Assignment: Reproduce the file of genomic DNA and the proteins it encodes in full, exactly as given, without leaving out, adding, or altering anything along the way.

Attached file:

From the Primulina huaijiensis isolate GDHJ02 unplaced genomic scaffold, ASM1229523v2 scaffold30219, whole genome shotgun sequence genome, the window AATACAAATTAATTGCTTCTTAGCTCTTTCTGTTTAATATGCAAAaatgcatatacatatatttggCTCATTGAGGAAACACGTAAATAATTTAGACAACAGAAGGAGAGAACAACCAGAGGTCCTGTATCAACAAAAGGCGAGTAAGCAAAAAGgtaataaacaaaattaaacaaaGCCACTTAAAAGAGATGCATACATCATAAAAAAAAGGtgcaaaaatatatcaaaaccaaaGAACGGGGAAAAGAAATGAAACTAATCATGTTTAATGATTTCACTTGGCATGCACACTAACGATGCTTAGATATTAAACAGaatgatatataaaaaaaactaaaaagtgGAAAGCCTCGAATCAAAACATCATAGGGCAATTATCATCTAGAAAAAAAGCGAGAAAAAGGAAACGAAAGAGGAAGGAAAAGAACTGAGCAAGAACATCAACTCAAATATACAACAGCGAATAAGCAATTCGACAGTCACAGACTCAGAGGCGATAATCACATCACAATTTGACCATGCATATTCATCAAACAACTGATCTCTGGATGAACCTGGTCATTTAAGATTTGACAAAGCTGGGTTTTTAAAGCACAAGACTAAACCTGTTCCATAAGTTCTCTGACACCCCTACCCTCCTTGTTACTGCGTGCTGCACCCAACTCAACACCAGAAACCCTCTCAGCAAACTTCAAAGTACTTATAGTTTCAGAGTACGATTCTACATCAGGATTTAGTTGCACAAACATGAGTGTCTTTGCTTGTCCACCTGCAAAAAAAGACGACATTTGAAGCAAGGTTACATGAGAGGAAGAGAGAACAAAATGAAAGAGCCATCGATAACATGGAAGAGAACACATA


From the Primulina huaijiensis isolate GDHJ02 unplaced genomic scaffold, ASM1229523v2 scaffold30219, whole genome shotgun sequence genome, the window AATACAAATTAATTGCTTCTTAGCTCTTTCTGTTTAATATGCAAAaatgcatatacatatatttggCTCATTGAGGAAACACGTAAATAATTTAGACAACAGAAGGAGAGAACAACCAGAGGTCCTGTATCAACAAAAGGCGAGTAAGCAAAAAGgtaataaacaaaattaaacaaaGCCACTTAAAAGAGATGCATACATCATAAAAAAAAGGtgcaaaaatatatcaaaaccaaaGAACGGGGAAAAGAAATGAAACTAATCATGTTTAATGATTTCACTTGGCATGCACACTAACGATGCTTAGATATTAAACAGaatgatatataaaaaaaactaaaaagtgGAAAGCCTCGAATCAAAACATCATAGGGCAATTATCATCTAGAAAAAAAGCGAGAAAAAGGAAACGAAAGAGGAAGGAAAAGAACTGAGCAAGAACATCAACTCAAATATACAACAGCGAATAAGCAATTCGACAGTCACAGACTCAGAGGCGATAATCACATCACAATTTGACCATGCATATTCATCAAACAACTGATCTCTGGATGAACCTGGTCATTTAAGATTTGACAAAGCTGGGTTTTTAAAGCACAAGACTAAACCTGTTCCATAAGTTCTCTGACACCCCTACCCTCCTTGTTACTGCGTGCTGCACCCAACTCAACACCAGAAACCCTCTCAGCAAACTTCAAAGTACTTATAGTTTCAGAGTACGATTCTACATCAGGATTTAGTTGCACAAACATGAGTGTCTTTGCTTGTCCACCTGCAAAAAAAGACGACATTTGAAGCAAGGTTACATGAGAGGAAGAGAGAACAAAATGAAAGAGCCATCGATAACATGGAAGAGAACACATA